Natasha's Law - Does it apply to Hotels?
It's easy to see why Natasha's Law is a great idea - and how important it is that the customer has full visibility of what is in their food.
Too many hotels think that it is something for the food retail industry - but all aspects of Hospitality need to play their part.
Melissa Thompson is our F&B Safety Expert. In this article, she answers a few key questions about the law and what it could mean for you!
Melissa is currently Managing Director of Safer Food Scores - one of the most respected food safety agencies in the country. Their Hotel credentials speak for themselves, having worked with Holiday Inns, Penta Hotels and London locations such as the Langham and Rosewood Hotels amongst others.
What is Natasha's Law?
Natasha's Law is the name given to a change in the UK’s Food Information Regulations. Its main effect is that food pre-packaged on the same site that it is supplied is no longer exempt from the need for a food label. The change in the law resulted from a UK-wide consultation which followed the tragic death of teenager Natasha Ednan-Laperouse. Natasha died as a result of an allergic reaction to a baguette she had eaten, which did not display allergen information on the packaging.
When does Natasha's Law come into effect?
Natasha's Law came into effect on 1st October 2021. There has been a two-year lead in period to help businesses prepare for the new requirements.
What can happen if Natasha's Law is not complied with?
If you have not labelled PPDS (pre-packaged for direct sale) foods on site, Trading Standards or Environmental Health Officers may provide advice, serve an improvement notice or prosecute a business. They should follow a risk based and proportionate approach to gain compliance.
A more serious offence is to label a food incorrectly, especially if allergens are missing from the ingredients list and an allergic incident occurs. Enforcement officers are likely to take formal action in these cases which could result in seizure, prosecution, unlimited fines, and imprisonment.
Who can check Natasha's Law food labels are compliant?
It's important to get expert advice in this area. I am part of the team at Safer Food Scores who include food labelling experts who can examine your Natasha’s Law food labels, explain if any changes are required, and provide a report for your due diligence. If you have not yet devised your labels, our food labelling experts can instead examine your recipes or product specifications and advise what you need to include on the label.
Does Natasha's Law apply to restaurants?
Natasha's Law applies to any food business that pre-packs food on the same site that it is offered or sold e.g., restaurants, cafes, takeaways, street vendors, butchers, bakers, grocers, schools, colleges, nurseries, staff canteens, care homes.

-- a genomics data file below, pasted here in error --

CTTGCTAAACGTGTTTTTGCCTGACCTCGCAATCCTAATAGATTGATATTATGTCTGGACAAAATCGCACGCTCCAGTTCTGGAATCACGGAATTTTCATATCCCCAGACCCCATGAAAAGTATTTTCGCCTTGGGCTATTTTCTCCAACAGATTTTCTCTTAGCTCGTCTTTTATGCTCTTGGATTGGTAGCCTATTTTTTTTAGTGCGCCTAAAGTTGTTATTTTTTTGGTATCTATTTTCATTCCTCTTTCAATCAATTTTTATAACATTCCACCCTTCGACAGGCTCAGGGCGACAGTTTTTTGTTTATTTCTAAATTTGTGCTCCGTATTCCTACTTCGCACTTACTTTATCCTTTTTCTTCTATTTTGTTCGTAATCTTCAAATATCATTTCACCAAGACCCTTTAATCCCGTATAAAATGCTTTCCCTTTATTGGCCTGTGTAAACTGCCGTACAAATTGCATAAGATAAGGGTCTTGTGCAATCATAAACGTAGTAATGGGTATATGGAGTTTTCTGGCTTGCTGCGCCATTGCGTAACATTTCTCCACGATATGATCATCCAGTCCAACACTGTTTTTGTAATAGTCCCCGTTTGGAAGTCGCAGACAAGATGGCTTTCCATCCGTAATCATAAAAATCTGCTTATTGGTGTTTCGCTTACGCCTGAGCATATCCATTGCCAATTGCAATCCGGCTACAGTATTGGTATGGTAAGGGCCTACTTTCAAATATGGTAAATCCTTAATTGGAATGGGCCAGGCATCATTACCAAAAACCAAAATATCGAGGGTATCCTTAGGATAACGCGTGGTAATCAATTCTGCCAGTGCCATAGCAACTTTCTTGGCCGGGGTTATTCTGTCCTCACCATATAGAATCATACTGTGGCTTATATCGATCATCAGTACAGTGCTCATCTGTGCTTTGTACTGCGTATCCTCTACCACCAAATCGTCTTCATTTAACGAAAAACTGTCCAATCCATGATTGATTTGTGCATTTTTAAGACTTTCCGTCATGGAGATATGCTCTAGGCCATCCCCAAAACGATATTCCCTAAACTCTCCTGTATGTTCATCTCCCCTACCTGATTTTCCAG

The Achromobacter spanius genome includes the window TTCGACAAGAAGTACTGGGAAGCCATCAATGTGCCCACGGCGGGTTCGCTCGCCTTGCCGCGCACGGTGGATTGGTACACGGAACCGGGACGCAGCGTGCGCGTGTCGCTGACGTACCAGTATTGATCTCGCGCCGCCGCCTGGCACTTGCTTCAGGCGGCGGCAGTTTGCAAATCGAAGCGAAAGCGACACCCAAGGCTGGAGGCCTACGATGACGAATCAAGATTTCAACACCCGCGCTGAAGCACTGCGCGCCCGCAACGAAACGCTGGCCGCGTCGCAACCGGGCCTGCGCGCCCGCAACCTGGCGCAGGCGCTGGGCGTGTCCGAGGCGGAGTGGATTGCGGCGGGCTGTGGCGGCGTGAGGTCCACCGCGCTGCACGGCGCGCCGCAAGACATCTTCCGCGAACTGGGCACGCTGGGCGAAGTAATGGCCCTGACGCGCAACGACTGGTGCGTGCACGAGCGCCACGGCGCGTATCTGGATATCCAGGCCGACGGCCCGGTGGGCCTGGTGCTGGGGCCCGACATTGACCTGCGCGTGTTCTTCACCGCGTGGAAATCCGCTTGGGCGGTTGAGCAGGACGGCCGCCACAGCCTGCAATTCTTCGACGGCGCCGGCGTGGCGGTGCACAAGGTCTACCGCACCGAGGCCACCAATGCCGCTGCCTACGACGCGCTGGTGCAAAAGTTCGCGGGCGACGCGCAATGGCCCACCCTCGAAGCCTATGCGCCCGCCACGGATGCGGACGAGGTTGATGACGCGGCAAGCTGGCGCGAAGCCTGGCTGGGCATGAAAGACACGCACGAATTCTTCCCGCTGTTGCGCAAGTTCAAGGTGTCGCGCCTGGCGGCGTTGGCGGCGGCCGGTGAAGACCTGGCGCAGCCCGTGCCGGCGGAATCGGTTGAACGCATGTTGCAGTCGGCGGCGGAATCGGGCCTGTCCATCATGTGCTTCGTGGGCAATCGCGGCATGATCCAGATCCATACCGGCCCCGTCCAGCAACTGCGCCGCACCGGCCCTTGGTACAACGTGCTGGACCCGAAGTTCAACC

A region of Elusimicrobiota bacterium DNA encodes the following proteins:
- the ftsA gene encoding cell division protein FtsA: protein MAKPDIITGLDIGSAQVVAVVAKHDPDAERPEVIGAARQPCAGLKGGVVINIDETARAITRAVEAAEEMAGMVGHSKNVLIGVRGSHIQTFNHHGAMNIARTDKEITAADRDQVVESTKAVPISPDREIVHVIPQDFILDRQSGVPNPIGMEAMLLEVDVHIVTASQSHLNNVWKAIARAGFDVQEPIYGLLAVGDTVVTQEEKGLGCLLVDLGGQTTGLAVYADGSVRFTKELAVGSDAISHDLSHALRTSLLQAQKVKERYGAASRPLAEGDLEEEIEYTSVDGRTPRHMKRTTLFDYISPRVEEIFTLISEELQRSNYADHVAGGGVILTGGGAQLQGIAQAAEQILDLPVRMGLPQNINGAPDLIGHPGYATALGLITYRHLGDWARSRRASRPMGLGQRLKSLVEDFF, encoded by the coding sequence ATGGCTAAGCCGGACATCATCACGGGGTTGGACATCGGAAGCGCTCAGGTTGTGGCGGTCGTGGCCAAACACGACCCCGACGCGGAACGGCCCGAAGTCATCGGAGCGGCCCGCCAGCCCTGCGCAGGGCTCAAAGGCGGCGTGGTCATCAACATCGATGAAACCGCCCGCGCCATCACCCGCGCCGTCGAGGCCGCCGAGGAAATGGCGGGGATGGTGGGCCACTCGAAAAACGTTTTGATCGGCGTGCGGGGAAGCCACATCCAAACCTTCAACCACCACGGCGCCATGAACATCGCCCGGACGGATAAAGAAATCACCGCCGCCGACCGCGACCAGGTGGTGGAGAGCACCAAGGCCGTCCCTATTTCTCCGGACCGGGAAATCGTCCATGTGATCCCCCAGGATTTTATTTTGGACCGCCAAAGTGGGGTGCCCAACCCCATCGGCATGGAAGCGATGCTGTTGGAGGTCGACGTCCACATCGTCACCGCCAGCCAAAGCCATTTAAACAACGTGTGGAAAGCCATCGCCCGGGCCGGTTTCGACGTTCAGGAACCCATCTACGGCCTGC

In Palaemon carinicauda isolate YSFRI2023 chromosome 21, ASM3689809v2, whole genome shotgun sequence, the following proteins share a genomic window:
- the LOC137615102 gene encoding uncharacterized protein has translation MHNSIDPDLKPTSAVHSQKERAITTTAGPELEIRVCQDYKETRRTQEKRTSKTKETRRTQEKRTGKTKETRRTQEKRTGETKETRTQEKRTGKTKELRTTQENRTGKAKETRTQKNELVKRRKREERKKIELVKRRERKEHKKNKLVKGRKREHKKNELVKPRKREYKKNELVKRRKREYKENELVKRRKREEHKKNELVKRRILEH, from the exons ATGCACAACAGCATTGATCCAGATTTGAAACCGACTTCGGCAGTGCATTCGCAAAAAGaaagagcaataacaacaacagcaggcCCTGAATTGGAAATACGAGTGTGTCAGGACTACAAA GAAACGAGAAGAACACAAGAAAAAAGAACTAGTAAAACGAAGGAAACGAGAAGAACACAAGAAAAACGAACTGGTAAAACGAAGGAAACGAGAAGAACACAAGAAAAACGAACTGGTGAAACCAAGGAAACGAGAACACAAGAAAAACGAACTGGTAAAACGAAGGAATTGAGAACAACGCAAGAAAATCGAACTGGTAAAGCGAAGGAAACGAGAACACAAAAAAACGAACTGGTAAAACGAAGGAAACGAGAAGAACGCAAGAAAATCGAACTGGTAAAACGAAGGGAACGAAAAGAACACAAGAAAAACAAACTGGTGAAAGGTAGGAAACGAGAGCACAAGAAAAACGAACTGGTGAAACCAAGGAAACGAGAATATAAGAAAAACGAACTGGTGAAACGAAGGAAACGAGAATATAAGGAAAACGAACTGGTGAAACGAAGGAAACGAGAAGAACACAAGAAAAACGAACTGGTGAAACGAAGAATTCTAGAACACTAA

Which foods does Natasha's Law apply to?
Natasha's Law applies to foods which are pre-packed for direct sale (often referred to as PPDS foods). To meet this definition, food must be packaged at the same place it is offered or sold to consumers and must be in this packaging before it is ordered or selected. It can include food that consumers select themselves (e.g. from a display unit), as well as products kept behind a counter.
What is the definition of pre-packed food?
For Natasha's Law to apply, the packaging must enclose the food completely or only partially, but in any event in such a way that the contents cannot be altered without opening or changing the packaging.
Which foods are exempt from Natasha's Law?
Foods exempt from Natasha's Law include:
Any food packed after being ordered by the consumer
Food packed by one business and supplied to another business (full labelling required)
Foods that are distance sold e.g. ordered by phone or on a website
This is a useful decision tree from the Food Standards Agency to help determine whether your food products will require labelling.
How to comply with Natasha's Law?
To ensure that you comply with Natasha's Law, any foods pre-packed for direct sale must be labelled with:
Food name (may be descriptive, protected, or customary but must not mislead)
Full ingredients in descending order of weight (at time of production)
Allergens highlighted within the ingredient list (usually in bold)
Additives (technological function plus name or E-number)
Percentage meat content if a meat product (unless exempt)
Irradiated or genetically modified ingredients declared
What is the minimum font size for Natashas Law labels?
The font size of mandatory information must be at least 1.2 mm x-height if the surface area of the pack is equal or greater than 80cm², otherwise it can be 0.9 mm x-height
Packaging with a surface area of less than 10cm² does not require a full ingredient list but does require allergen labelling.
Expert advice on Natasha's Law
This Natasha's law food labelling guidance, should help you to understand what is required. Melissa has a HotelCostClinic treatment available that focusses on Natasha's Law and will help you through the legislation.
To discover more, visit:
All of our team want to make their skills and expertise should be available to hotels across the UK of all sizes and budgets. Click here to see his Melissa's full profile and check back soon to see her available treatments.
While you are here, please take time to have a look around HotelCostClinic.com and see where the team might help you over the coming months.